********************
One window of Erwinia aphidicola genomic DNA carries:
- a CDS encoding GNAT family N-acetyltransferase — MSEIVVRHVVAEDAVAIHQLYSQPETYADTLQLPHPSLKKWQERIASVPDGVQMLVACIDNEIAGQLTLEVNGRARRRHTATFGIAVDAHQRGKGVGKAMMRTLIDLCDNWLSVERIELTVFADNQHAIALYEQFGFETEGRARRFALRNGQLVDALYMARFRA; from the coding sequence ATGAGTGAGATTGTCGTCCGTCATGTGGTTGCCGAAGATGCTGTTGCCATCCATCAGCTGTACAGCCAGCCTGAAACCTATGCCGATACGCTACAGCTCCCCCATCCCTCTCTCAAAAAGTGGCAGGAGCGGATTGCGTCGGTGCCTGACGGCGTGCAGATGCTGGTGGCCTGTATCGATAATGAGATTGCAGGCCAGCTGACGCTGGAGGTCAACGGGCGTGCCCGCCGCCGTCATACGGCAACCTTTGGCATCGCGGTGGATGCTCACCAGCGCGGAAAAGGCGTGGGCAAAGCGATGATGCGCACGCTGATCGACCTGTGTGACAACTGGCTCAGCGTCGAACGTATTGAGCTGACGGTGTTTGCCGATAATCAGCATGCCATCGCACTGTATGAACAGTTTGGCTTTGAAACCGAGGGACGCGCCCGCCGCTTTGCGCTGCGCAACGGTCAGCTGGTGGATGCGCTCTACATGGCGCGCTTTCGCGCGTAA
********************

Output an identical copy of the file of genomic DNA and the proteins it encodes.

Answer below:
One window of Erwinia aphidicola genomic DNA carries:
- a CDS encoding GNAT family N-acetyltransferase — MSEIVVRHVVAEDAVAIHQLYSQPETYADTLQLPHPSLKKWQERIASVPDGVQMLVACIDNEIAGQLTLEVNGRARRRHTATFGIAVDAHQRGKGVGKAMMRTLIDLCDNWLSVERIELTVFADNQHAIALYEQFGFETEGRARRFALRNGQLVDALYMARFRA; from the coding sequence ATGAGTGAGATTGTCGTCCGTCATGTGGTTGCCGAAGATGCTGTTGCCATCCATCAGCTGTACAGCCAGCCTGAAACCTATGCCGATACGCTACAGCTCCCCCATCCCTCTCTCAAAAAGTGGCAGGAGCGGATTGCGTCGGTGCCTGACGGCGTGCAGATGCTGGTGGCCTGTATCGATAATGAGATTGCAGGCCAGCTGACGCTGGAGGTCAACGGGCGTGCCCGCCGCCGTCATACGGCAACCTTTGGCATCGCGGTGGATGCTCACCAGCGCGGAAAAGGCGTGGGCAAAGCGATGATGCGCACGCTGATCGACCTGTGTGACAACTGGCTCAGCGTCGAACGTATTGAGCTGACGGTGTTTGCCGATAATCAGCATGCCATCGCACTGTATGAACAGTTTGGCTTTGAAACCGAGGGACGCGCCCGCCGCTTTGCGCTGCGCAACGGTCAGCTGGTGGATGCGCTCTACATGGCGCGCTTTCGCGCGTAA